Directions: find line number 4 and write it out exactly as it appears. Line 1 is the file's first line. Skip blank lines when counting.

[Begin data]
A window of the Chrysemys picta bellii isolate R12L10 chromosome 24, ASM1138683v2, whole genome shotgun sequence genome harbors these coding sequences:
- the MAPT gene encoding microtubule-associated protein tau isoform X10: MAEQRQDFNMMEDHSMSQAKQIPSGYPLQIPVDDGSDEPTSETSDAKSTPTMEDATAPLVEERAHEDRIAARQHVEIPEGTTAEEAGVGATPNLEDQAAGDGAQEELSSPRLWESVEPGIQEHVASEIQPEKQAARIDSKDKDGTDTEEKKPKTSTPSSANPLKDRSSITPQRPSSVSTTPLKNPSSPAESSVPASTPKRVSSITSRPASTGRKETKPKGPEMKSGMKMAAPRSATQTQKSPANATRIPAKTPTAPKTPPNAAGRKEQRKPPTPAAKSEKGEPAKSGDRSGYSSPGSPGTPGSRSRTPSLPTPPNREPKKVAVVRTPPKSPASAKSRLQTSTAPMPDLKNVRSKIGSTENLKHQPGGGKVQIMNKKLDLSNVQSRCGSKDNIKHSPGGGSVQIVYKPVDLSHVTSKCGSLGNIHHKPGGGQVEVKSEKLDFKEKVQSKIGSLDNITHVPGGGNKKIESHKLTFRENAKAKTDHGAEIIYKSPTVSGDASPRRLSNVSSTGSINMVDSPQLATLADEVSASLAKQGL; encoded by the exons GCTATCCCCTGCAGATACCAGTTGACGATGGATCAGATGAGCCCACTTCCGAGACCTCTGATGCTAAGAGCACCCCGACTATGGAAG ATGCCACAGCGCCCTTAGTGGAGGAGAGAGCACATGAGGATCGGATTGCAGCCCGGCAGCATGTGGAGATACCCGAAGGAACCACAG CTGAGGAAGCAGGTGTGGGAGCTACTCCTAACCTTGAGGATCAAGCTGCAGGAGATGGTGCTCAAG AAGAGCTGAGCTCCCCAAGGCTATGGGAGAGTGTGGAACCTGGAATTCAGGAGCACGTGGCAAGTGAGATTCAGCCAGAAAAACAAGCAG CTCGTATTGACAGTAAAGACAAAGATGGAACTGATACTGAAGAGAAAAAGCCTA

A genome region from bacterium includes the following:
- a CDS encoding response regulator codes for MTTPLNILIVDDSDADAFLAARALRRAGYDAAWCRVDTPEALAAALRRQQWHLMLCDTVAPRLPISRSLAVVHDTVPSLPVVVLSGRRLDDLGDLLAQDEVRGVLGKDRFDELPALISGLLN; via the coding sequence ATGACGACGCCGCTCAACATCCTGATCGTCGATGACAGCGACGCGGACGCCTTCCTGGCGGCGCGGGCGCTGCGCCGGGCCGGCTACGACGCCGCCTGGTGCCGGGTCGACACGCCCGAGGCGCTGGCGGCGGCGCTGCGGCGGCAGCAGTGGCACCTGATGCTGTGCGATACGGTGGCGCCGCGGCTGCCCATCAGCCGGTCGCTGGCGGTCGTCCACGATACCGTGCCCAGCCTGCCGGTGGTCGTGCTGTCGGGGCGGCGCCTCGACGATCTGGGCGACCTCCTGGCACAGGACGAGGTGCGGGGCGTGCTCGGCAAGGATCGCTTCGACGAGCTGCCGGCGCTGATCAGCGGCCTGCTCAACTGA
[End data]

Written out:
- a CDS encoding response regulator codes for MTTPLNILIVDDSDADAFLAARALRRAGYDAAWCRVDTPEALAAALRRQQWHLMLCDTVAPRLPISRSLAVVHDTVPSLPVVVLSGRRLDDLGDLLAQDEVRGVLGKDRFDELPALISGLLN; via the coding sequence ATGACGACGCCGCTCAACATCCTGATCGTCGATGACAGCGACGCGGACGCCTTCCTGGCGGCGCGGGCGCTGCGCCGGGCCGGCTACGACGCCGCCTGGTGCCGGGTCGACACGCCCGAGGCGCTGGCGGCGGCGCTGCGGCGGCAGCAGTGGCACCTGATGCTGTGCGATACGGTGGCGCCGCGGCTGCCCATCAGCCGGTCGCTGGCGGTCGTCCACGATACCGTGCCCAGCCTGCCGGTGGTCGTGCTGTCGGGGCGGCGCCTCGACGATCTGGGCGACCTCCTGGCACAGGACGAGGTGCGGGGCGTGCTCGGCAAGGATCGCTTCGACGAGCTGCCGGCGCTGATCAGCGGCCTGCTCAACTGA